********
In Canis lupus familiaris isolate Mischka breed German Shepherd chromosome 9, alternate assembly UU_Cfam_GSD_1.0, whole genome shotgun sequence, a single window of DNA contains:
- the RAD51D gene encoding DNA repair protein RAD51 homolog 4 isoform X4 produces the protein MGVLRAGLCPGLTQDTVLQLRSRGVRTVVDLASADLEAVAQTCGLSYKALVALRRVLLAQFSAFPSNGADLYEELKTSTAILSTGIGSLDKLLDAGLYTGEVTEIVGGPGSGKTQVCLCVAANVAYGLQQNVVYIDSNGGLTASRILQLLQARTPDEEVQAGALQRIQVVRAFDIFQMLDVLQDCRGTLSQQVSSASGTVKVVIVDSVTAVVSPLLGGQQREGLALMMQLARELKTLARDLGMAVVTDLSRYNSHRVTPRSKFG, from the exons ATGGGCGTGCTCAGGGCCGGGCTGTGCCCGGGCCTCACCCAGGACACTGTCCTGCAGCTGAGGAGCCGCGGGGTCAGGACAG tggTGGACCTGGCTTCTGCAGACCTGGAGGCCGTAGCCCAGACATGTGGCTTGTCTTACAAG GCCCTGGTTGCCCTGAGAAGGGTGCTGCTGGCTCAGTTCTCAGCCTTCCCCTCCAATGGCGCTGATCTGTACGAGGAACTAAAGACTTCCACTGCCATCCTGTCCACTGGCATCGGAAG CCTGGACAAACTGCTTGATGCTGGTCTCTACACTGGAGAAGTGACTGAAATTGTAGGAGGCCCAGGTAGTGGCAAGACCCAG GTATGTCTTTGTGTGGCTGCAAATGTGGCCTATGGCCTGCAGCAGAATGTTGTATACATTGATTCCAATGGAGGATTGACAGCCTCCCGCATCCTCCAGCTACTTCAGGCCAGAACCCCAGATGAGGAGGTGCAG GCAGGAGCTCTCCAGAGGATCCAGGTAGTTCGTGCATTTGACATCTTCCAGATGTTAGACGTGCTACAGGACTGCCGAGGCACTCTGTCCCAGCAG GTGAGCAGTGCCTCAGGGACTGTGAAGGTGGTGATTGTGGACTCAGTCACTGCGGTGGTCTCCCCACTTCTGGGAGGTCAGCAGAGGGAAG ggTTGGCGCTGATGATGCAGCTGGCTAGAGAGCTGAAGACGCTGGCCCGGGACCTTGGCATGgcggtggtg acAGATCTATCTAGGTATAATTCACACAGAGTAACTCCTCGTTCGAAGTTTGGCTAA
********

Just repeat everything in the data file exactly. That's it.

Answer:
In Canis lupus familiaris isolate Mischka breed German Shepherd chromosome 9, alternate assembly UU_Cfam_GSD_1.0, whole genome shotgun sequence, a single window of DNA contains:
- the RAD51D gene encoding DNA repair protein RAD51 homolog 4 isoform X4 produces the protein MGVLRAGLCPGLTQDTVLQLRSRGVRTVVDLASADLEAVAQTCGLSYKALVALRRVLLAQFSAFPSNGADLYEELKTSTAILSTGIGSLDKLLDAGLYTGEVTEIVGGPGSGKTQVCLCVAANVAYGLQQNVVYIDSNGGLTASRILQLLQARTPDEEVQAGALQRIQVVRAFDIFQMLDVLQDCRGTLSQQVSSASGTVKVVIVDSVTAVVSPLLGGQQREGLALMMQLARELKTLARDLGMAVVTDLSRYNSHRVTPRSKFG, from the exons ATGGGCGTGCTCAGGGCCGGGCTGTGCCCGGGCCTCACCCAGGACACTGTCCTGCAGCTGAGGAGCCGCGGGGTCAGGACAG tggTGGACCTGGCTTCTGCAGACCTGGAGGCCGTAGCCCAGACATGTGGCTTGTCTTACAAG GCCCTGGTTGCCCTGAGAAGGGTGCTGCTGGCTCAGTTCTCAGCCTTCCCCTCCAATGGCGCTGATCTGTACGAGGAACTAAAGACTTCCACTGCCATCCTGTCCACTGGCATCGGAAG CCTGGACAAACTGCTTGATGCTGGTCTCTACACTGGAGAAGTGACTGAAATTGTAGGAGGCCCAGGTAGTGGCAAGACCCAG GTATGTCTTTGTGTGGCTGCAAATGTGGCCTATGGCCTGCAGCAGAATGTTGTATACATTGATTCCAATGGAGGATTGACAGCCTCCCGCATCCTCCAGCTACTTCAGGCCAGAACCCCAGATGAGGAGGTGCAG GCAGGAGCTCTCCAGAGGATCCAGGTAGTTCGTGCATTTGACATCTTCCAGATGTTAGACGTGCTACAGGACTGCCGAGGCACTCTGTCCCAGCAG GTGAGCAGTGCCTCAGGGACTGTGAAGGTGGTGATTGTGGACTCAGTCACTGCGGTGGTCTCCCCACTTCTGGGAGGTCAGCAGAGGGAAG ggTTGGCGCTGATGATGCAGCTGGCTAGAGAGCTGAAGACGCTGGCCCGGGACCTTGGCATGgcggtggtg acAGATCTATCTAGGTATAATTCACACAGAGTAACTCCTCGTTCGAAGTTTGGCTAA